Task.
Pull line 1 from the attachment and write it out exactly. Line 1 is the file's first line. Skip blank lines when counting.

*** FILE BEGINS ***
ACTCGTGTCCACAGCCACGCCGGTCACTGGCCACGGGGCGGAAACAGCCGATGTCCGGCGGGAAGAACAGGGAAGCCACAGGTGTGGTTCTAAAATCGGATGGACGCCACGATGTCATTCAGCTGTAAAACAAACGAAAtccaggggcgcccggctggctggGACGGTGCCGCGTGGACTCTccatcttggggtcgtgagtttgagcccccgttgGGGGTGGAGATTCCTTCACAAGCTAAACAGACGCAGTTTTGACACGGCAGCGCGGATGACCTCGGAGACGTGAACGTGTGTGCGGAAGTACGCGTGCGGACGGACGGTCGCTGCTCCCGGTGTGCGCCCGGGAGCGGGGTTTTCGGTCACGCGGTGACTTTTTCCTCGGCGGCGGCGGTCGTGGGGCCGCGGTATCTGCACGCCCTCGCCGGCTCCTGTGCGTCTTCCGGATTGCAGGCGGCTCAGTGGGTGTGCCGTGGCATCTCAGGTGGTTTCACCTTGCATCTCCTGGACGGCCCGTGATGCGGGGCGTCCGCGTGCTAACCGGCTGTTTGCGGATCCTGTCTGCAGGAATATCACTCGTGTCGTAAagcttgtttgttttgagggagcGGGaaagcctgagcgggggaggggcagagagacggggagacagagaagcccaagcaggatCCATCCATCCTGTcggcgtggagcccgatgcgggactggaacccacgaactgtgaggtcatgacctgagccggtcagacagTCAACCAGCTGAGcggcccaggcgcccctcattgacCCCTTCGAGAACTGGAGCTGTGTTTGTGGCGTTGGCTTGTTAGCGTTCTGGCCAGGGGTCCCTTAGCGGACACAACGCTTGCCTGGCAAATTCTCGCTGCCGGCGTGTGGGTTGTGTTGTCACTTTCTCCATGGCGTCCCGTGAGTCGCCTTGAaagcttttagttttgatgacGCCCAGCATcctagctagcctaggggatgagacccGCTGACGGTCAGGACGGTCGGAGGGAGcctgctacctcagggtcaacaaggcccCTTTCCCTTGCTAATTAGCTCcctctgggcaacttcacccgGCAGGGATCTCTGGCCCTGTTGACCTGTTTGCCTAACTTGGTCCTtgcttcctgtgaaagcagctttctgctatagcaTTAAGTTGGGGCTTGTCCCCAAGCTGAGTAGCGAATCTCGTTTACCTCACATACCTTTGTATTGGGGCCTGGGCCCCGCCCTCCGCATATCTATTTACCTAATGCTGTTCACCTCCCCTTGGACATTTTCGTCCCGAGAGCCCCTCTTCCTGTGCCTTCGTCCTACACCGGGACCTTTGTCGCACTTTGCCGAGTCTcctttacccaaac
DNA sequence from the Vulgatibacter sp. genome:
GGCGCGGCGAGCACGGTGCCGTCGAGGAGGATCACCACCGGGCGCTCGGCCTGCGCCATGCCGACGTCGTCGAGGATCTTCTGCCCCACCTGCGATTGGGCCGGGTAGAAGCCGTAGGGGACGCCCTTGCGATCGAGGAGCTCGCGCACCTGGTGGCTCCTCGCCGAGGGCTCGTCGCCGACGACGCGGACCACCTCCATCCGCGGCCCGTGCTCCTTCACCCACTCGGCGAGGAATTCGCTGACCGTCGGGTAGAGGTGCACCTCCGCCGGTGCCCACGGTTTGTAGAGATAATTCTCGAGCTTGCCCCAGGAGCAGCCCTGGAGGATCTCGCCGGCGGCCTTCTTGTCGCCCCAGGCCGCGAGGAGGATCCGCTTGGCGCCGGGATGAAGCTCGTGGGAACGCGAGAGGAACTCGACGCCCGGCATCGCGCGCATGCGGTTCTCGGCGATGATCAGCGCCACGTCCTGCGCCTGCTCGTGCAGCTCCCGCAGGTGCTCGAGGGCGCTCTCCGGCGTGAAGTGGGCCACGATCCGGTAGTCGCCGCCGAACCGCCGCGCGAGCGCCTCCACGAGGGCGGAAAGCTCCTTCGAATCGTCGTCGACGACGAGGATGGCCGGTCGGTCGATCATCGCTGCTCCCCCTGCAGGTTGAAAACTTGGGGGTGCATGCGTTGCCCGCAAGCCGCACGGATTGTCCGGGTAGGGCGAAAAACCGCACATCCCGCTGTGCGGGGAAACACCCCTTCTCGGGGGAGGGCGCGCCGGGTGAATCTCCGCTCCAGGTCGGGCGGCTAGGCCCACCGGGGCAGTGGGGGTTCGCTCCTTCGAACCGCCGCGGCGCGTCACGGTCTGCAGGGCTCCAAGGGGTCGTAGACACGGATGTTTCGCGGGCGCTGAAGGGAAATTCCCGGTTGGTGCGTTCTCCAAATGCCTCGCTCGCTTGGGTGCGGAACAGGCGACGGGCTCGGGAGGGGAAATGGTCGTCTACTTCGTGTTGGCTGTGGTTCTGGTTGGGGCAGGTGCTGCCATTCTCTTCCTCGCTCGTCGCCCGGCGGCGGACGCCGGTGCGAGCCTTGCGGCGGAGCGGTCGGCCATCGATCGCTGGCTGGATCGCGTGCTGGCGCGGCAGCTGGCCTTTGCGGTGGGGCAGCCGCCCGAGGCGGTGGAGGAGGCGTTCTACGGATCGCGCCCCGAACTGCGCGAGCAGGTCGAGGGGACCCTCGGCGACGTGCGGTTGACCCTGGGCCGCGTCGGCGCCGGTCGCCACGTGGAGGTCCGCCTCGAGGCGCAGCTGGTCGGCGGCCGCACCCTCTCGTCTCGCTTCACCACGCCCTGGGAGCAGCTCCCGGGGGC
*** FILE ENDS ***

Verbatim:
ACTCGTGTCCACAGCCACGCCGGTCACTGGCCACGGGGCGGAAACAGCCGATGTCCGGCGGGAAGAACAGGGAAGCCACAGGTGTGGTTCTAAAATCGGATGGACGCCACGATGTCATTCAGCTGTAAAACAAACGAAAtccaggggcgcccggctggctggGACGGTGCCGCGTGGACTCTccatcttggggtcgtgagtttgagcccccgttgGGGGTGGAGATTCCTTCACAAGCTAAACAGACGCAGTTTTGACACGGCAGCGCGGATGACCTCGGAGACGTGAACGTGTGTGCGGAAGTACGCGTGCGGACGGACGGTCGCTGCTCCCGGTGTGCGCCCGGGAGCGGGGTTTTCGGTCACGCGGTGACTTTTTCCTCGGCGGCGGCGGTCGTGGGGCCGCGGTATCTGCACGCCCTCGCCGGCTCCTGTGCGTCTTCCGGATTGCAGGCGGCTCAGTGGGTGTGCCGTGGCATCTCAGGTGGTTTCACCTTGCATCTCCTGGACGGCCCGTGATGCGGGGCGTCCGCGTGCTAACCGGCTGTTTGCGGATCCTGTCTGCAGGAATATCACTCGTGTCGTAAagcttgtttgttttgagggagcGGGaaagcctgagcgggggaggggcagagagacggggagacagagaagcccaagcaggatCCATCCATCCTGTcggcgtggagcccgatgcgggactggaacccacgaactgtgaggtcatgacctgagccggtcagacagTCAACCAGCTGAGcggcccaggcgcccctcattgacCCCTTCGAGAACTGGAGCTGTGTTTGTGGCGTTGGCTTGTTAGCGTTCTGGCCAGGGGTCCCTTAGCGGACACAACGCTTGCCTGGCAAATTCTCGCTGCCGGCGTGTGGGTTGTGTTGTCACTTTCTCCATGGCGTCCCGTGAGTCGCCTTGAaagcttttagttttgatgacGCCCAGCATcctagctagcctaggggatgagacccGCTGACGGTCAGGACGGTCGGAGGGAGcctgctacctcagggtcaacaaggcccCTTTCCCTTGCTAATTAGCTCcctctgggcaacttcacccgGCAGGGATCTCTGGCCCTGTTGACCTGTTTGCCTAACTTGGTCCTtgcttcctgtgaaagcagctttctgctatagcaTTAAGTTGGGGCTTGTCCCCAAGCTGAGTAGCGAATCTCGTTTACCTCACATACCTTTGTATTGGGGCCTGGGCCCCGCCCTCCGCATATCTATTTACCTAATGCTGTTCACCTCCCCTTGGACATTTTCGTCCCGAGAGCCCCTCTTCCTGTGCCTTCGTCCTACACCGGGACCTTTGTCGCACTTTGCCGAGTCTcctttacccaaac